There’s been some WILD weather about the country lately. Intense thunderstorms saw a lot of flights grounded. Not long ago erupting volcanoes in Bali meant plenty of flight cancellations too. It’s rare but not uncommon, but what do you do if you were meant to be on that cancelled flight? Do you just have to turn your carefully packed bag around and give up on the holiday you’ve been planning for months?
While the answer can vary a little depending on the country you might be in when your flight is cancelled, there are some standard steps to take. To be honest, they all start with a very deep breath.
How To Deal With Flight Cancellations
1. Know Your Rights
In Australia, airlines don’t actually guarantee their flight timetables, and we’re lagging a little behind in terms of compensation guidelines, so it can really depend on your airline. If the flight was something the airline could control, like mechanical or crew issues, a lot of airlines will refund you or offer you a voucher if they can’t find you another flight.
If it’s out of the airline’s control they’ll generally try and help you find an alternative flight but they’re under no obligation to cover any costs you may face because of the delay.
Pretty much every other country has a better compensation scheme. You can find pretty comprehensive details here. But that’s basically why travel insurance was invented.
2. Get More Info
Knowledge is power, yes? Take a few moments to calm down, because this bullshit is super annoying but having worked in customer service, let me assure you that the person who comes at you screaming is getting the BARE MINIMUM help required. Everyone else will be getting all the extras you can muster.
If you’re already at the airport, find the info desk. If you’re not, call your airline info line to get all the facts and find out what they’re planning to do about it. If you booked through a travel agent you can definitely give them a buzz for more info.
3. Book An New Flight & Check Connections
In a lot of cases, you’ll still want/need to get where you’re going. Hopefully, the airline will help put you on another flight and certainly Australia’s 4 major airlines, Qantas, Virgin, Jetstar, and Tiger, usually will. Even better if they cover the costs. But if that doesn’t happen you’ll need to be booking an alternative flight as soon as you can.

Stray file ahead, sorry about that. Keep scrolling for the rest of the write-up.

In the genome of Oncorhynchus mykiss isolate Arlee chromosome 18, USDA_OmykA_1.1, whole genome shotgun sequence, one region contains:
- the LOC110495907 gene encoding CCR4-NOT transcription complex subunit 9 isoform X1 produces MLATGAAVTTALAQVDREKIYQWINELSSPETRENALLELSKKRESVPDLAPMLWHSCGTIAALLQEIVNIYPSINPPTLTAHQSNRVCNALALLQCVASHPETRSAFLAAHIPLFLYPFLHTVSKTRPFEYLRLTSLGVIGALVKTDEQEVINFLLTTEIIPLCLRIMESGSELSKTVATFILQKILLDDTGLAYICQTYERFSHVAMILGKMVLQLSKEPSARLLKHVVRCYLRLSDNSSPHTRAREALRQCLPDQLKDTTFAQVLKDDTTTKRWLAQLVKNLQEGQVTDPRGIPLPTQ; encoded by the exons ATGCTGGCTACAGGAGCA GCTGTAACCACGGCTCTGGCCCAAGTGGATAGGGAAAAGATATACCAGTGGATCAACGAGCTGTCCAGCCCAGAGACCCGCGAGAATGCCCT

If you have a connecting flight, be sure to mention it as most airlines who are helping you rebook the first flight will be able to help you rebook the second, particularly if they have a codeshare agreement.
4. Ask About Covered Costs
So your alternative flight is sorted. Before you leave the desk or get off the phone make sure you ask what costs might be covered by the airline. If they’re covering your flight change, and depending on the reason for the cancellation, they may also offer to pay for accommodation overnight and even some meals.
If they’re not going to, cover anything and accommodation is needed, it’s time to go ahead and book something anyway.
5. Get It In Writing
Hopefully, you’ve been sensible and bought yourself some travel insurance that could cover part or all of the costs of a flight cancellation that your airline did not. As proof for your insurer, you need to request an Insurance Letter from your airline as they may not always automatically send you one. Ask for instructions while you’re at the info desk or on the phone, other check your respective airlines’ website and search for ‘Insurance Letter’.
Once you have this proof, as well as any receipts for accommodation or meals you had to cover due to the cancellation, time to put i a claim with your travel insurer.
If You Collect Frequent Flyer Points…
The new flight you end up on may come with less Frequent Flyer points and status credits than the one your originally booked. Because the change isn’t your fault you’re still entitled to your original number of points, though that won’t happen automatically.
Contact your Frequent Flyer scheme with details of your original flight and why the change occurred so you can apply for a thing called ‘original routing credit’ to earn your original number of points.